Today I learned

  • #3,926
Ibix
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on the corners of cars, he said.
On an old forum I used to read someone's signature was "Use your turn signals! You people act like it's sharing information with the enemy!"
 
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  • #3,927
BillTre
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From a fun movie I like:

 
  • #3,928
Borg
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I was trying to figure out where that came from and eventually ran across this one. :oldtongue:
 
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  • #3,929
BillTre
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I was trying to figure out where that came from and eventually ran across this one. :oldtongue:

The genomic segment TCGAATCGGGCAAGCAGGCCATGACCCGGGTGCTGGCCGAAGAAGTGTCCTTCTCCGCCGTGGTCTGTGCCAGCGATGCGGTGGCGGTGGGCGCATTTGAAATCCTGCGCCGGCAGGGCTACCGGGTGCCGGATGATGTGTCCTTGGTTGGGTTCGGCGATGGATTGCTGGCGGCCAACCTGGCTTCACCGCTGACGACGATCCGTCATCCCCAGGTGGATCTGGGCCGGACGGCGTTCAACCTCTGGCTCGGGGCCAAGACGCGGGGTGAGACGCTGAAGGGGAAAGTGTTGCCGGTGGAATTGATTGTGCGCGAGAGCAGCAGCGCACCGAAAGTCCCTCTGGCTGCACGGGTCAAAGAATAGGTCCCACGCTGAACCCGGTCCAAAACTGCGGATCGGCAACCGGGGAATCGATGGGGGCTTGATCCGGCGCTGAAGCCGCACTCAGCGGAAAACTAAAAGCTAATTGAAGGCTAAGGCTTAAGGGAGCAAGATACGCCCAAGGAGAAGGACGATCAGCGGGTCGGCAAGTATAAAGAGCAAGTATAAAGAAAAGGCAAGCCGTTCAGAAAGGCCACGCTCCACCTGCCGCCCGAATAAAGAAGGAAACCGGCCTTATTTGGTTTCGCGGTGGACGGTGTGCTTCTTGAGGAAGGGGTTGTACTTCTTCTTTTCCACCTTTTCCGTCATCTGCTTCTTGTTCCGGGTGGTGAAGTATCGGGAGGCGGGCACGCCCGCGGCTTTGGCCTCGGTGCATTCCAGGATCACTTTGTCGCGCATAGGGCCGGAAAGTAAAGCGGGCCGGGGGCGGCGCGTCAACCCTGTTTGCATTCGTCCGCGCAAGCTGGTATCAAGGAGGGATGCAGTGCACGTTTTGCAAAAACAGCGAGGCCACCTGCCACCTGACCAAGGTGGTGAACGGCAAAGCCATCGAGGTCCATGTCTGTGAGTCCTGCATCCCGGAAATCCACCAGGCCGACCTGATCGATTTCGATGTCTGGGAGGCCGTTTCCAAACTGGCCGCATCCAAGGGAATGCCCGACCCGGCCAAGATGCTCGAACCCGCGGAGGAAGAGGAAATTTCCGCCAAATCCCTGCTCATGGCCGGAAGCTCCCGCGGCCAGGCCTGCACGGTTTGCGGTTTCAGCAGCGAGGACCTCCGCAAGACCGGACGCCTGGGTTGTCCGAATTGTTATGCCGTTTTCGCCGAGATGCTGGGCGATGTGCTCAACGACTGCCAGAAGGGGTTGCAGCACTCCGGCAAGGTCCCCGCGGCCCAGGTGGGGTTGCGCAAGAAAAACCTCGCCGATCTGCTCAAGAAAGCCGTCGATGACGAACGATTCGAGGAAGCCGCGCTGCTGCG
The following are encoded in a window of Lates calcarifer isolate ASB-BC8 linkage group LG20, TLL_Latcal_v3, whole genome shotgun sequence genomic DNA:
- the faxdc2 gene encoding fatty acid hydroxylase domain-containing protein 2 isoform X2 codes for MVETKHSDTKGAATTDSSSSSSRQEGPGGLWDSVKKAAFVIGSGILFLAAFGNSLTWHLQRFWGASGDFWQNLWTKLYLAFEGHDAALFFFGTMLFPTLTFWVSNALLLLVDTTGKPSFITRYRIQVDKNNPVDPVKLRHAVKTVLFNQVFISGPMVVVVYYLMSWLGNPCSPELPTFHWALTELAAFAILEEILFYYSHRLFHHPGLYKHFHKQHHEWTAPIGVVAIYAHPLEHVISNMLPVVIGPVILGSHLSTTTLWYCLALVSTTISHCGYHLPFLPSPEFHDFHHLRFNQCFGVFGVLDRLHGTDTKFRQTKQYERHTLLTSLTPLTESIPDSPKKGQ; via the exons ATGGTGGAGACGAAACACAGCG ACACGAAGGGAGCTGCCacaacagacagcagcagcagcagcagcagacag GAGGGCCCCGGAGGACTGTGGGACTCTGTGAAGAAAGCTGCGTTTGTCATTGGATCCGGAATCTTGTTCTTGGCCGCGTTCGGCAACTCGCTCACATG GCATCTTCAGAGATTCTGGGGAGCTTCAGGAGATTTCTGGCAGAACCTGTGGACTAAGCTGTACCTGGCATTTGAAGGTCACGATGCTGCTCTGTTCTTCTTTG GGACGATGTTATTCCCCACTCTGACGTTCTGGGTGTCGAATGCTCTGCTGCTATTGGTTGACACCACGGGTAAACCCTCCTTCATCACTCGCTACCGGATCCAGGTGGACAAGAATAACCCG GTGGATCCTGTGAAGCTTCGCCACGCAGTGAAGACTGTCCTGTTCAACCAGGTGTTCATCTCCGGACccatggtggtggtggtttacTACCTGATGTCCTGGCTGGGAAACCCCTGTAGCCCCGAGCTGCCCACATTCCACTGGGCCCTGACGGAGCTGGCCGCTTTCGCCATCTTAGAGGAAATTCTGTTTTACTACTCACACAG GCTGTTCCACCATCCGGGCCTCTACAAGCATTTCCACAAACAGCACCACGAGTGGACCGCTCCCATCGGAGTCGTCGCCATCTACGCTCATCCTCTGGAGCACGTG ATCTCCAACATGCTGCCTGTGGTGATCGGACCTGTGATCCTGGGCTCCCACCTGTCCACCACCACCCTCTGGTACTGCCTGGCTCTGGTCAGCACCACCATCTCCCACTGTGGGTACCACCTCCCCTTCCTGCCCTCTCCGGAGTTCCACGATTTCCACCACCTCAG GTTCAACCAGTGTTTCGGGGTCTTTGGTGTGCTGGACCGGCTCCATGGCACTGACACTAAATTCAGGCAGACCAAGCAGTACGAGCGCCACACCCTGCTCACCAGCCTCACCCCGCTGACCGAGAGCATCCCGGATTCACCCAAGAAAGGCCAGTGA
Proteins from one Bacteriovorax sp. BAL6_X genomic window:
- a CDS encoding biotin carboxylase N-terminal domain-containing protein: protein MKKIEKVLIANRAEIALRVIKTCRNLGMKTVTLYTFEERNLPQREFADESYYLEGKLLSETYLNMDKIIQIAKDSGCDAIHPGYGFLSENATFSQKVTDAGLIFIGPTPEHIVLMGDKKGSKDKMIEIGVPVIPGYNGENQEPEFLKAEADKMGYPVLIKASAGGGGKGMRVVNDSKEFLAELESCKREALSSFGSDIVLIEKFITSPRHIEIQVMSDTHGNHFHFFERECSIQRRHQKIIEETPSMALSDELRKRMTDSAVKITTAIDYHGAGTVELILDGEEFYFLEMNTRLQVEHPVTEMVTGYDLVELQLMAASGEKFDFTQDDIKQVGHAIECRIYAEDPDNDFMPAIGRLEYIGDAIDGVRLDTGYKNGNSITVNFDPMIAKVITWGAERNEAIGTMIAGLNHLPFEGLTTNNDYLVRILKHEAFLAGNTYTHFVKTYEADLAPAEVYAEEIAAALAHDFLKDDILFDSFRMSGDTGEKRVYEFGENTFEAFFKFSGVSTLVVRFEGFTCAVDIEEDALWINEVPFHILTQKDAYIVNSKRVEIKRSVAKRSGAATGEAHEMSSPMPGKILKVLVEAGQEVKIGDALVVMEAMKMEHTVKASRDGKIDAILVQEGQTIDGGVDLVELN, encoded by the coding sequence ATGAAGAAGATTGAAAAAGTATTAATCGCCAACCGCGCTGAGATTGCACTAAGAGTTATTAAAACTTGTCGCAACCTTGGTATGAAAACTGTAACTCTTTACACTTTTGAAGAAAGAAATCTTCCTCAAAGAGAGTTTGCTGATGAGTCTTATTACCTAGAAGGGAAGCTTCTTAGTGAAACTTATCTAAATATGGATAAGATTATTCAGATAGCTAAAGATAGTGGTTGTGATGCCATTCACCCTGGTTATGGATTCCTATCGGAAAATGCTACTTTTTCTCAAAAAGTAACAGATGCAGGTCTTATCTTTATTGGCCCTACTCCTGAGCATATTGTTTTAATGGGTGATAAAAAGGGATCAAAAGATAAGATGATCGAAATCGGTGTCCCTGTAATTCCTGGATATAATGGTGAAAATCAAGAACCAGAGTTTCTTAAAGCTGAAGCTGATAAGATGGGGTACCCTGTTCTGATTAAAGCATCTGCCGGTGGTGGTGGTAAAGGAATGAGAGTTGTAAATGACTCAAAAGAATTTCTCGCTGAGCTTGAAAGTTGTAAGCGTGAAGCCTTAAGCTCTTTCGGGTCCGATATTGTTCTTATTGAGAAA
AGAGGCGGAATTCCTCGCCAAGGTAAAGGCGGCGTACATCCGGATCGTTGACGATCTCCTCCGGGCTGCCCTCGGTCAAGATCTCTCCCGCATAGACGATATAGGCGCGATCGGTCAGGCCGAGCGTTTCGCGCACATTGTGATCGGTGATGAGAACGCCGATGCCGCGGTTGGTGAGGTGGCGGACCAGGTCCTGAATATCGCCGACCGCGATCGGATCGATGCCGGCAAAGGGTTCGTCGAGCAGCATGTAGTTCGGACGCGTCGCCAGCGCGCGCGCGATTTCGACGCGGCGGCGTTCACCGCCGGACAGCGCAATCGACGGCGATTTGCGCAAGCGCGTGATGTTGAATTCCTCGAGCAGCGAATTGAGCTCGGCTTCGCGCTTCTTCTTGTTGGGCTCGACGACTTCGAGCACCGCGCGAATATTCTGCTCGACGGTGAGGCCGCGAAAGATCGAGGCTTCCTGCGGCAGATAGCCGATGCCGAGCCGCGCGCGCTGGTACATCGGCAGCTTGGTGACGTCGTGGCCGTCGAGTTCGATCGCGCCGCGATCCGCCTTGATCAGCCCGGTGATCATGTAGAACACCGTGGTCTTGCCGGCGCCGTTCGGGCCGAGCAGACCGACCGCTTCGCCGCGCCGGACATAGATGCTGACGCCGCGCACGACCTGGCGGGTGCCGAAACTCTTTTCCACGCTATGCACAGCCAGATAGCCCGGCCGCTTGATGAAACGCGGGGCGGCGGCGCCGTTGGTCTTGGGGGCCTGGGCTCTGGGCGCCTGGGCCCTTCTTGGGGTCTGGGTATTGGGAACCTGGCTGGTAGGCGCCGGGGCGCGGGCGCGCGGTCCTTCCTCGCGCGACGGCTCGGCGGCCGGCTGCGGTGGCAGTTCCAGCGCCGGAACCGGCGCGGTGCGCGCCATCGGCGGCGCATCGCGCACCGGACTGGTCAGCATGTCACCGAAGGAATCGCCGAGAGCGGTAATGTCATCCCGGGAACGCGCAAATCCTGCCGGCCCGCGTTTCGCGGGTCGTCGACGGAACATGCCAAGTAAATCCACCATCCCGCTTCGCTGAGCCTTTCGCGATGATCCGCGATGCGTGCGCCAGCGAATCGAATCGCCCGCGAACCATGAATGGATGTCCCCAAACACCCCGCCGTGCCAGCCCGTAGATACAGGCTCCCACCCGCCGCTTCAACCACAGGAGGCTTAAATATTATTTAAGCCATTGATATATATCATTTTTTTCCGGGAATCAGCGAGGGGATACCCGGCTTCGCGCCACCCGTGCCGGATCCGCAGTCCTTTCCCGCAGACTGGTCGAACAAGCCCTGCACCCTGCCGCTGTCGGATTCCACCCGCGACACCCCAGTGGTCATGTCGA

It is from the movie "Shoot Em Up".

Lots of guns, lots of shooting.
 
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TIR (ecognized), that it is a very thin line that prevents us from even more people trying to prove conjectures in number theory. Wiles was able to decrease the number of FLT provers, so they seemingly all ran over to Collatz. However, there are many more unproven, and very easy to phrase conjectures. But they use ##\equiv ## and ##\mod n## instead of ##=##. So it's literally a thin line that prevents us from people who try to prove, e.g.
$$
p \in \mathbb{P} \Longleftrightarrow \sum_{k=1}^{n-1}k^{n-1} \equiv -1 \mod n
$$
 
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  • #3,931
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TIL our Sun switches magnetic poles every 11 years.

Finding that out is a little like being a biology enthusiast for decades and then one day discovering the existence of rodents.
Thus, the (plus, minus, plus) full-cycle polarity period is actually 22 years ...